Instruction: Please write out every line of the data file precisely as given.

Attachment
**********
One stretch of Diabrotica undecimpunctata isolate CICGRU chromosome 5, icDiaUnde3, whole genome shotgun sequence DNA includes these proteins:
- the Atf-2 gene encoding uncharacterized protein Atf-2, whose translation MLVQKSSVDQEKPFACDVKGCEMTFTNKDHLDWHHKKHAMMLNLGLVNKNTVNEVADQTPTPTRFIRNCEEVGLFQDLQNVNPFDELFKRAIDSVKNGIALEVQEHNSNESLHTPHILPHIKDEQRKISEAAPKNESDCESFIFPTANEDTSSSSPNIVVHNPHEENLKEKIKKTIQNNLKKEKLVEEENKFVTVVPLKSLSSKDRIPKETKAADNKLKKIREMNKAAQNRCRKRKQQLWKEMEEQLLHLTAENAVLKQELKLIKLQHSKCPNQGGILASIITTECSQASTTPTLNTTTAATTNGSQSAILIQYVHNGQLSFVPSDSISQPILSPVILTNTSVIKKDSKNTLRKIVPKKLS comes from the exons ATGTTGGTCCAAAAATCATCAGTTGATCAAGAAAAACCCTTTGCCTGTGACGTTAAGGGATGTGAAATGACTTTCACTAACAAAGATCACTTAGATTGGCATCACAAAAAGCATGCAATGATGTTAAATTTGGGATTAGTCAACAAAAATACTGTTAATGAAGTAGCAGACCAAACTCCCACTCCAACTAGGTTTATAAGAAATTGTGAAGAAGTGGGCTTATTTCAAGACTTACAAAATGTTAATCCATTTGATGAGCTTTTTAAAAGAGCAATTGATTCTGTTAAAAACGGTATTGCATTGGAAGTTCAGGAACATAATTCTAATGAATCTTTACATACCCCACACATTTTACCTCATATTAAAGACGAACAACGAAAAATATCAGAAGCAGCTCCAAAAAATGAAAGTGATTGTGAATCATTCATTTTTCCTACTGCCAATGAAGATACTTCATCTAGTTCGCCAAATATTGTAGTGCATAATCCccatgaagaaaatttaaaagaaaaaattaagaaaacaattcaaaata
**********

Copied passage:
One stretch of Diabrotica undecimpunctata isolate CICGRU chromosome 5, icDiaUnde3, whole genome shotgun sequence DNA includes these proteins:
- the Atf-2 gene encoding uncharacterized protein Atf-2, whose translation MLVQKSSVDQEKPFACDVKGCEMTFTNKDHLDWHHKKHAMMLNLGLVNKNTVNEVADQTPTPTRFIRNCEEVGLFQDLQNVNPFDELFKRAIDSVKNGIALEVQEHNSNESLHTPHILPHIKDEQRKISEAAPKNESDCESFIFPTANEDTSSSSPNIVVHNPHEENLKEKIKKTIQNNLKKEKLVEEENKFVTVVPLKSLSSKDRIPKETKAADNKLKKIREMNKAAQNRCRKRKQQLWKEMEEQLLHLTAENAVLKQELKLIKLQHSKCPNQGGILASIITTECSQASTTPTLNTTTAATTNGSQSAILIQYVHNGQLSFVPSDSISQPILSPVILTNTSVIKKDSKNTLRKIVPKKLS comes from the exons ATGTTGGTCCAAAAATCATCAGTTGATCAAGAAAAACCCTTTGCCTGTGACGTTAAGGGATGTGAAATGACTTTCACTAACAAAGATCACTTAGATTGGCATCACAAAAAGCATGCAATGATGTTAAATTTGGGATTAGTCAACAAAAATACTGTTAATGAAGTAGCAGACCAAACTCCCACTCCAACTAGGTTTATAAGAAATTGTGAAGAAGTGGGCTTATTTCAAGACTTACAAAATGTTAATCCATTTGATGAGCTTTTTAAAAGAGCAATTGATTCTGTTAAAAACGGTATTGCATTGGAAGTTCAGGAACATAATTCTAATGAATCTTTACATACCCCACACATTTTACCTCATATTAAAGACGAACAACGAAAAATATCAGAAGCAGCTCCAAAAAATGAAAGTGATTGTGAATCATTCATTTTTCCTACTGCCAATGAAGATACTTCATCTAGTTCGCCAAATATTGTAGTGCATAATCCccatgaagaaaatttaaaagaaaaaattaagaaaacaattcaaaata